How Has Your Year Gone?
Your highs & lows – Depending on whether you are a ‘glass half full' or a ‘glass half empty' person you are either going to be feeling positive and hopeful or negative and pessimistic as you reach the end of 2008. One way to get a more balanced view of your year is to start by listing out all the highs and lows in the whole of your life, not just in the sphere of work. There are various benefits to doing this:
- Sometimes big positive or negative events overshadow other things that have happened and we forget about all the other things that have taken place
- Depending on our personality type we can end up minimising our successes or the challenges we have faced during the year, resulting in a skewed view of what the year has been like.
When listing out your highs remember the small successes, as well as the big ones. Also include the challenges you have faced and either overcome, reacted positively to or coped well with. It can help to physically go back through your diary or PDA to remember everything that has happened.
With your lows, this might be about things you did not achieve, mistakes made or unexpected challenges and problems that you faced, and where you did not rise to the occasion or things that just did not turn out as you had expected.
What have been the key highs this year? What have been the lows?
‘There are times when a victory or success can actually become the cause for future defeat or failure. Likewise, defeat can become the cause for victory in the future.' Daisaku Ikeda
What happened that you were not expecting? – The best laid plans can get disrupted. Things happen that we never expected or could not have predicted, which can throw all our plans out of the window or at least make some of them harder to achieve. This could be around work: takeovers, manager/staff changes, redundancy, promotion, global factors affecting your organisation. Or outside work: relationship break ups, unexpected pregnancies, deaths or illnesses, accidents. It is important to take this into account when reviewing your year rather than dismissing them. You also might want to celebrate how you successfully handled and coped with these unexpected events.
‘Learn from the past, set vivid, detailed goals for the future, and live in the only moment of time over which you have any control: now.' Denis Waitley
What have you learned this year? – Before you start to think about the year ahead it is important that you learn from your successes, and any disappointments, so that you can repeat the former and, where possible, avoid the latter next year. Step into your wise, objective self and ask yourself: what are the three key lessons that you have learned this year about yourself, work, other people or the wider world that will assist you in the coming months? Another way to look at it is: if you were your own wise mentor, what words of advice would you give yourself in terms of what you have learned from the past 12 months?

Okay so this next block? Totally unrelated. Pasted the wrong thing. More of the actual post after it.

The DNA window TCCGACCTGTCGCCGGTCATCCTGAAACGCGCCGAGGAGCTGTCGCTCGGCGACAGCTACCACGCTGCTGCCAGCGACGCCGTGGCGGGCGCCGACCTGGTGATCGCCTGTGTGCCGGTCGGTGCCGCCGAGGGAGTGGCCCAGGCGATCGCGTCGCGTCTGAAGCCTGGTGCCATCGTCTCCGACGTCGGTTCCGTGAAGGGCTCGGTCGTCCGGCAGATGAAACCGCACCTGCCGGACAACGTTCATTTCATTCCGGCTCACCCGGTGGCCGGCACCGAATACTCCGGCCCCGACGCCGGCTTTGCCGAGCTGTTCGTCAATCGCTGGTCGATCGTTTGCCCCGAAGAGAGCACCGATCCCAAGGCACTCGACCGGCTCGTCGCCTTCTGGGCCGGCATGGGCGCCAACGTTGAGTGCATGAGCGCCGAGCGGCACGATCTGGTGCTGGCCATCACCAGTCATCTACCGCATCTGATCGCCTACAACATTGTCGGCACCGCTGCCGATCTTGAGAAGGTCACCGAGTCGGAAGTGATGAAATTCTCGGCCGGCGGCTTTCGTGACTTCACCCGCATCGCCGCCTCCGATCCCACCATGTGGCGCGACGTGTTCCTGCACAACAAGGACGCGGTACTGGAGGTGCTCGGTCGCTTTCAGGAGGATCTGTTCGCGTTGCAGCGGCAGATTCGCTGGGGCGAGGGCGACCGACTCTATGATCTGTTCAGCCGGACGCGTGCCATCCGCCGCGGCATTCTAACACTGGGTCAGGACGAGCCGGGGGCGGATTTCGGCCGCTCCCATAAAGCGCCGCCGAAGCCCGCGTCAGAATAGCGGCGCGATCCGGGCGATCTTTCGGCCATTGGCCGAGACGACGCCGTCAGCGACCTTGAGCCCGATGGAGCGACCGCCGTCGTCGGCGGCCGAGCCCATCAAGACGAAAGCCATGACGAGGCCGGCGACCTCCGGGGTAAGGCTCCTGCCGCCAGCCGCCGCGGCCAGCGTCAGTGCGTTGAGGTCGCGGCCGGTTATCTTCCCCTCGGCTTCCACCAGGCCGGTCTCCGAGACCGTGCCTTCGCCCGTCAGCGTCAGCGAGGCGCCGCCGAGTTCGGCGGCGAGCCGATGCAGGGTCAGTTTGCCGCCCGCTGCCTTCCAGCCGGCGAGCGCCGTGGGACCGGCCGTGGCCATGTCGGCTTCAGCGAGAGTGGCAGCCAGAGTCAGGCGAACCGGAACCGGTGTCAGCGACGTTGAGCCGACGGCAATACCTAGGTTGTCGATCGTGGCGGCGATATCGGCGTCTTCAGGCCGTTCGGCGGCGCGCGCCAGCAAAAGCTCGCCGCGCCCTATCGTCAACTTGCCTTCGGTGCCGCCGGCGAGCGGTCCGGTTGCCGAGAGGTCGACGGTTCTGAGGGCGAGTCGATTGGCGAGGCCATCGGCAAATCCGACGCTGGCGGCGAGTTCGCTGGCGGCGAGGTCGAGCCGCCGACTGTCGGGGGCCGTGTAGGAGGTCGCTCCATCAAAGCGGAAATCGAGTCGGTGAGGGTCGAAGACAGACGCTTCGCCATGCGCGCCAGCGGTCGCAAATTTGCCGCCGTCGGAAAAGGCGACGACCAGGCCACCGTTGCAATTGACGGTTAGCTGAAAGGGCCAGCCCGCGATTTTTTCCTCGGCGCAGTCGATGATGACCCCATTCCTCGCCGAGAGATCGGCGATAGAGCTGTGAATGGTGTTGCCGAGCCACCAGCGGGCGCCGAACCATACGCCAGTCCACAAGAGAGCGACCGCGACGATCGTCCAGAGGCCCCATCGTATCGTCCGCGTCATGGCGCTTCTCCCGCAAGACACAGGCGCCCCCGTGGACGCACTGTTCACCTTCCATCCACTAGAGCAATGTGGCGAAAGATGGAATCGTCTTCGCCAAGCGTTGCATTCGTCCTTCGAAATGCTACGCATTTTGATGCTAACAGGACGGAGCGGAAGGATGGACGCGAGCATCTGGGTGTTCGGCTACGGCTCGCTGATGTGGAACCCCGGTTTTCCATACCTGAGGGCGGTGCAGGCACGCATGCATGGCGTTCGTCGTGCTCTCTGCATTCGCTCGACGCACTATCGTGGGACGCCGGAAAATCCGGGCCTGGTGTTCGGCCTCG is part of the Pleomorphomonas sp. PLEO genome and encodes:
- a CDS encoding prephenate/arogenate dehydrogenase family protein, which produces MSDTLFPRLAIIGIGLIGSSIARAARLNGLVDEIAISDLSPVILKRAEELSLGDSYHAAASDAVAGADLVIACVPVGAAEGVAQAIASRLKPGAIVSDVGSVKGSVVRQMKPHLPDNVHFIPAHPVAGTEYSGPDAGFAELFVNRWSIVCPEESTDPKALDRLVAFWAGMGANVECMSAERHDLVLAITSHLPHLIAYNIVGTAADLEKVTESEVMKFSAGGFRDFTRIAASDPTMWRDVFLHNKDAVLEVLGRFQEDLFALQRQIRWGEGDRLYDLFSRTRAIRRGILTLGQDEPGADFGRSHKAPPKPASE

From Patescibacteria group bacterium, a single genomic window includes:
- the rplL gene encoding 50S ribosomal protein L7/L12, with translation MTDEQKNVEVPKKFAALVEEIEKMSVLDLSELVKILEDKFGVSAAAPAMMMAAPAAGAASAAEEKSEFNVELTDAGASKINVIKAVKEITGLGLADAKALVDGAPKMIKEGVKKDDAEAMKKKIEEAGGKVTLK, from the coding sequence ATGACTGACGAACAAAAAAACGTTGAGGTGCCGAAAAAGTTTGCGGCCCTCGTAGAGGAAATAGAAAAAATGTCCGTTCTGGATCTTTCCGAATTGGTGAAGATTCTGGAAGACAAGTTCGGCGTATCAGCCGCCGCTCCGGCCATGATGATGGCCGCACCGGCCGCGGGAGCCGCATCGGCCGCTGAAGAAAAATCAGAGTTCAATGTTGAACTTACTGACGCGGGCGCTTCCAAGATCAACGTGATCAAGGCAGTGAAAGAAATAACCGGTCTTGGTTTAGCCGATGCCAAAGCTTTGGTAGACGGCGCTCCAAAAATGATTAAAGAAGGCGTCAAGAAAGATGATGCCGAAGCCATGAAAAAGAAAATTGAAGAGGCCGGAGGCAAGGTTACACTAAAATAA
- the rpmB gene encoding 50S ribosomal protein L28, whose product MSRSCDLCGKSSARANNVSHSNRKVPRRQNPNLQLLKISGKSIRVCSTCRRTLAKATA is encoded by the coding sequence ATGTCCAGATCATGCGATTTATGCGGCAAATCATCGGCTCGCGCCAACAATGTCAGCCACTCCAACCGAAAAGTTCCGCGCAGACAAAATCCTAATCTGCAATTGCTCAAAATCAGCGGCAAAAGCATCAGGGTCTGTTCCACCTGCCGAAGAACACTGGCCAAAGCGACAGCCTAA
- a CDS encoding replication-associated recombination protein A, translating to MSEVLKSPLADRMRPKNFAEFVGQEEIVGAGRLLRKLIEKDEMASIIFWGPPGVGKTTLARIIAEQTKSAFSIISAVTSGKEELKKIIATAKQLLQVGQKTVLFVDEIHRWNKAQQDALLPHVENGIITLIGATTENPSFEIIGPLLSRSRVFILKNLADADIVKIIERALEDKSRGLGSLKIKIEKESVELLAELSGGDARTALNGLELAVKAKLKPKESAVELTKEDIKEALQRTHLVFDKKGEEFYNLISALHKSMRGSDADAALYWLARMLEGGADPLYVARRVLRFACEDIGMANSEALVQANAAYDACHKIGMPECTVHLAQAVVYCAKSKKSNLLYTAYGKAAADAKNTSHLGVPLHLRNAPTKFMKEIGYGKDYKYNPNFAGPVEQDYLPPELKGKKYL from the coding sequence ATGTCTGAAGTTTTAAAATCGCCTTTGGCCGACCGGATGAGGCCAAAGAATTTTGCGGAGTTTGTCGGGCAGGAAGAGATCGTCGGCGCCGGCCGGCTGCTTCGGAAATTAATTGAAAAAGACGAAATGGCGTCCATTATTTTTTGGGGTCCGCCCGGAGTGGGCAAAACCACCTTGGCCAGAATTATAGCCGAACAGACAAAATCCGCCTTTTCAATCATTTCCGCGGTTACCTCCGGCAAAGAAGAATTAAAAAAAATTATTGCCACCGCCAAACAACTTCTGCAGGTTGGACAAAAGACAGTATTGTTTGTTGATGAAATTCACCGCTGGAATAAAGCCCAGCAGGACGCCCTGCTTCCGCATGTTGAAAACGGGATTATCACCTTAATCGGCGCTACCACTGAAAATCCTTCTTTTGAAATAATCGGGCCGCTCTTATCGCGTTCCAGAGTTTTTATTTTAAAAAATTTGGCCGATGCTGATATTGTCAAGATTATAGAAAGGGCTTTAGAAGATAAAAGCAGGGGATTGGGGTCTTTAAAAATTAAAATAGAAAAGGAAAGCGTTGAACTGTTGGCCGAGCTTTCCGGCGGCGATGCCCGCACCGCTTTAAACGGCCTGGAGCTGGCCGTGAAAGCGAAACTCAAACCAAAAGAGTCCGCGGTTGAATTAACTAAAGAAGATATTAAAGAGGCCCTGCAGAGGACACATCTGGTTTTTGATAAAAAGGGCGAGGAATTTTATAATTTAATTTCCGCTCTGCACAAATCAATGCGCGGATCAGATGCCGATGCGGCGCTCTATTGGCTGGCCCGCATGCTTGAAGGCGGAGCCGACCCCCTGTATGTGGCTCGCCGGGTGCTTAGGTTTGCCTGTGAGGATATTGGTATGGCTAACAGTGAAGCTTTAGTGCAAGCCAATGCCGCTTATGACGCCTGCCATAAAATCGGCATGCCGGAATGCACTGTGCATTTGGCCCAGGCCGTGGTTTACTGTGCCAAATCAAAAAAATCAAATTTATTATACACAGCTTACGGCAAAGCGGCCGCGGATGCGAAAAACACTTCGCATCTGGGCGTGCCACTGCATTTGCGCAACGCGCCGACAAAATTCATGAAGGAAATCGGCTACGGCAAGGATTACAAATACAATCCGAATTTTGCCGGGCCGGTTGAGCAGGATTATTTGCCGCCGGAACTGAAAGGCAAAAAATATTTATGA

‘Insanity is doing the same thing, in the same way, while expecting different results.' Chris Clarke-Epstein
How are you going to celebrate your successes? – Having mastered my own inner critic I am all for celebrating successes, not just the major achievements, but all the steps along the way. I find that it is a much more motivating and fun way to live. Here are some things I am celebrating this year: the launch of my first book, great feedback about the book from complete strangers, how I have stepped into my dad's shoes helping my mum with her finances after his death, some lovely trips away with my mum which dad would be very happy with, supporting friends through some very difficult times, getting a big new project with an old client, radio interviews and much more.
There are many different ways of celebrating your successes, privately or publicly with colleagues, friends and/or family. If you are shy about celebrating your successes (is your inner critic saying, ‘You'll get too big for your boots' or ‘Pride comes before a fall'?), I would like to encourage you to do something that involves at least one other person. You might also want to encourage those around you to celebrate their highs and not just focus on the lows.
And if you are in doom and gloom thinking, ‘What is there to celebrate? The world is doomed financially and environmentally', or maybe you or those close to you have been made redundant or are very ill, play around with this thought: ‘Where there is life, there is hope!!'
What do you want to celebrate? How will you go about celebrating it?
‘Dream big, and dare to fail.' Norman Vaughan, Explorer, 1928 Antarctica expedition